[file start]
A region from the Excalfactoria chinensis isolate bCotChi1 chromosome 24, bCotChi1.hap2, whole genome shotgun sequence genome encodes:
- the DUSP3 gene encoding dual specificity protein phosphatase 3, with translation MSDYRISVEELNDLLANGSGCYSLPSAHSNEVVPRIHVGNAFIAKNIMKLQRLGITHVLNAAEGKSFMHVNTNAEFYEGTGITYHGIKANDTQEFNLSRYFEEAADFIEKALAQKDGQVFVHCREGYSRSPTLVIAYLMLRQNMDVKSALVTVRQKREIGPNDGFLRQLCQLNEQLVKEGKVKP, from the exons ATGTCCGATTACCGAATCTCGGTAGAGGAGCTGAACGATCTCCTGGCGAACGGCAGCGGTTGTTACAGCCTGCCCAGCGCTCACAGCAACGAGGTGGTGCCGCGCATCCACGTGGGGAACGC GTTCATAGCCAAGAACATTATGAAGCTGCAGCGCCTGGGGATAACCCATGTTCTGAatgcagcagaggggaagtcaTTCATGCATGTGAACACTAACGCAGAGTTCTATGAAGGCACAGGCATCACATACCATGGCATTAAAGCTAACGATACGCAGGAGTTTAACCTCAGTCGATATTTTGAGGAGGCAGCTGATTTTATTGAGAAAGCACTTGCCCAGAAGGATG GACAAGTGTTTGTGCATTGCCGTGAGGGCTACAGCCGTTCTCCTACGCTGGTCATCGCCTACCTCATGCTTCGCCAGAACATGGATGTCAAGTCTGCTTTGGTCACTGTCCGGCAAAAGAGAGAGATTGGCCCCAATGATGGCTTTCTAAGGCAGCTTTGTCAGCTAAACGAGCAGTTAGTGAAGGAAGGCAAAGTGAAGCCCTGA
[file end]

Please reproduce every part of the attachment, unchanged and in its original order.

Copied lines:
A region from the Excalfactoria chinensis isolate bCotChi1 chromosome 24, bCotChi1.hap2, whole genome shotgun sequence genome encodes:
- the DUSP3 gene encoding dual specificity protein phosphatase 3, with translation MSDYRISVEELNDLLANGSGCYSLPSAHSNEVVPRIHVGNAFIAKNIMKLQRLGITHVLNAAEGKSFMHVNTNAEFYEGTGITYHGIKANDTQEFNLSRYFEEAADFIEKALAQKDGQVFVHCREGYSRSPTLVIAYLMLRQNMDVKSALVTVRQKREIGPNDGFLRQLCQLNEQLVKEGKVKP, from the exons ATGTCCGATTACCGAATCTCGGTAGAGGAGCTGAACGATCTCCTGGCGAACGGCAGCGGTTGTTACAGCCTGCCCAGCGCTCACAGCAACGAGGTGGTGCCGCGCATCCACGTGGGGAACGC GTTCATAGCCAAGAACATTATGAAGCTGCAGCGCCTGGGGATAACCCATGTTCTGAatgcagcagaggggaagtcaTTCATGCATGTGAACACTAACGCAGAGTTCTATGAAGGCACAGGCATCACATACCATGGCATTAAAGCTAACGATACGCAGGAGTTTAACCTCAGTCGATATTTTGAGGAGGCAGCTGATTTTATTGAGAAAGCACTTGCCCAGAAGGATG GACAAGTGTTTGTGCATTGCCGTGAGGGCTACAGCCGTTCTCCTACGCTGGTCATCGCCTACCTCATGCTTCGCCAGAACATGGATGTCAAGTCTGCTTTGGTCACTGTCCGGCAAAAGAGAGAGATTGGCCCCAATGATGGCTTTCTAAGGCAGCTTTGTCAGCTAAACGAGCAGTTAGTGAAGGAAGGCAAAGTGAAGCCCTGA